A Baltimore police sergeant who told The Baltimore Sun that she was unfairly punished by the department last year was hit with new charges last week - this time for speaking to the news media.
Sgt. Carrie Everett, who works out of the department's Southwestern District, received a letter from the internal investigations division informing her of the charges, which accuse her of improperly speaking to a reporter "on or about Sept. 25" for an Oct. 3 article without clearing it through the public affairs office.
That article detailed her complaints about a disciplinary citation she received after a man under police supervision jumped to his death from a window at Mercy Medical Center.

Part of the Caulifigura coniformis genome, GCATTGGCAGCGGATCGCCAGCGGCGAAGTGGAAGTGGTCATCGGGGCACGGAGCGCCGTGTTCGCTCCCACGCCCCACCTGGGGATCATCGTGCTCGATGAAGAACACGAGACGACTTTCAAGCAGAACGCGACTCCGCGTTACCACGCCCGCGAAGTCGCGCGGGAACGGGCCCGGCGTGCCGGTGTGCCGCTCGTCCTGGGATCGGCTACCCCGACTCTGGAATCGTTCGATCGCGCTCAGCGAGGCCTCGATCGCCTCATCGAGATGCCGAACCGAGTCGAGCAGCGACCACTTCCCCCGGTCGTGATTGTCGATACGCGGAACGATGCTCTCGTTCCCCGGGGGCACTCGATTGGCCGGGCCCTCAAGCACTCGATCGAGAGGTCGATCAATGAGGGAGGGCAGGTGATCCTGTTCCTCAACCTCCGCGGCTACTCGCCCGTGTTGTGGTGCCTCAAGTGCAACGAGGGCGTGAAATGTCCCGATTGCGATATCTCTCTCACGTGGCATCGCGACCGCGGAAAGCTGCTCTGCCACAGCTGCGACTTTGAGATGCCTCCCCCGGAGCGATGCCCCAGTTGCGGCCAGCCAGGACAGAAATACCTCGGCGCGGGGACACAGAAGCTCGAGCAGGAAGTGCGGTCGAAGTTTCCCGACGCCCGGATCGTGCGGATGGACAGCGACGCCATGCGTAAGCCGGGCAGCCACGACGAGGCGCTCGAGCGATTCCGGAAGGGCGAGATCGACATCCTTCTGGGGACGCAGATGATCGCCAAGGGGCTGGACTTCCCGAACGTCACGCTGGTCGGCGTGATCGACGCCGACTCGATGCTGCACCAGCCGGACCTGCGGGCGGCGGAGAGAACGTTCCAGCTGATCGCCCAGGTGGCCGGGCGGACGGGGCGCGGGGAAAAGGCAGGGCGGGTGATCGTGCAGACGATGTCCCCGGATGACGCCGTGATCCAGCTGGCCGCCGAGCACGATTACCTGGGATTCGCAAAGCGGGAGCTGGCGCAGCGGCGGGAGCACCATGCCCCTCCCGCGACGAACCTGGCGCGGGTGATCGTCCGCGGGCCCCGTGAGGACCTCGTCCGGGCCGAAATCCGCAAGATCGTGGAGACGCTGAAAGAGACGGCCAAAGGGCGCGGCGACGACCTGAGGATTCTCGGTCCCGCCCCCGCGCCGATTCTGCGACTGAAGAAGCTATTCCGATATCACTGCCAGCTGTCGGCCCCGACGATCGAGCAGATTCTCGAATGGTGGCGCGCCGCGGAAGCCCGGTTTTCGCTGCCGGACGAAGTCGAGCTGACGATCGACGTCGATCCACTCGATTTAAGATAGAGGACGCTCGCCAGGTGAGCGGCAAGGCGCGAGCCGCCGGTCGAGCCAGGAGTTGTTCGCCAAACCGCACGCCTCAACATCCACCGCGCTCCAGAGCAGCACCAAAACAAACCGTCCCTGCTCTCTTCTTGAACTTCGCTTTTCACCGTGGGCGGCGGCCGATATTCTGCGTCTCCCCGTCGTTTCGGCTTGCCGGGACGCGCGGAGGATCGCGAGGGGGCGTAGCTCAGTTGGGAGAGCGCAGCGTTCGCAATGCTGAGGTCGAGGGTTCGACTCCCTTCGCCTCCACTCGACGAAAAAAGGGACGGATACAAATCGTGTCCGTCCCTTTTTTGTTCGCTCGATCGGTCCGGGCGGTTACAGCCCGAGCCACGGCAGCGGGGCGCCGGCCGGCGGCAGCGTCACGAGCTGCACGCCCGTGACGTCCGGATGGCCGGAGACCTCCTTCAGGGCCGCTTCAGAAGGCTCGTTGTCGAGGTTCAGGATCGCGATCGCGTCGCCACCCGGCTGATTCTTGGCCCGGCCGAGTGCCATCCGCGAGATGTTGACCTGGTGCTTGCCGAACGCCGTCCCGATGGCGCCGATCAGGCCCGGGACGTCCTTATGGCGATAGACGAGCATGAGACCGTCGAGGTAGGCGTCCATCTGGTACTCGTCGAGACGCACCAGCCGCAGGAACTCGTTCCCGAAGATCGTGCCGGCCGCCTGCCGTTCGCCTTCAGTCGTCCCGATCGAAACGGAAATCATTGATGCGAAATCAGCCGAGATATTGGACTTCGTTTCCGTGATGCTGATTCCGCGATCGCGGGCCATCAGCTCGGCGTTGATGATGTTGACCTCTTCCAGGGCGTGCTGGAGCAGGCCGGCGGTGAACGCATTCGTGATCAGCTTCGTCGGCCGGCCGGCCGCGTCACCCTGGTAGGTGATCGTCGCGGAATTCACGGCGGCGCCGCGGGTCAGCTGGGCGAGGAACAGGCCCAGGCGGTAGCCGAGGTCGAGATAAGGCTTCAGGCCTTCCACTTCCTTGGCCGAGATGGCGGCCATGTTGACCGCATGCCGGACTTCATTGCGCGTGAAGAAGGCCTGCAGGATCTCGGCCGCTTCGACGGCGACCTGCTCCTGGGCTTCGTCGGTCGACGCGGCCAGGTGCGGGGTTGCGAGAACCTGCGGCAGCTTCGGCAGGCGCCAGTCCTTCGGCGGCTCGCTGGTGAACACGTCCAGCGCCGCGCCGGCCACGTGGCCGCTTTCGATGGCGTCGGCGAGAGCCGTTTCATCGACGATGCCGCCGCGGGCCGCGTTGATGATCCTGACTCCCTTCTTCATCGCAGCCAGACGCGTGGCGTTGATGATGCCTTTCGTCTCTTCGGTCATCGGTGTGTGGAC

Everett told The Baltimore Sun she had been originally cited for violating standards that are not outlined in the department's general orders and that her personnel file wrongly reflected that she had accepted her punishment when she had vowed to clear her name.
Everett decided to speak out after being hit with additional minor charges, saying she believed she was being persecuted for defending herself.
Police spokesman Sterling Clifford said the department's general orders require officers below the rank of major to clear any conversations with the news media through the public affairs office and that those found in violation of the policy are subject to internal discipline.
Everett's attorney, Clarke Ahlers, said the new charges were leveled to prevent her side of the story from being heard.
"Sunlight is the best disinfectant, so a diseased police administration tries to keep everyone under wraps," Ahlers said. "They have no respect for the First Amendment."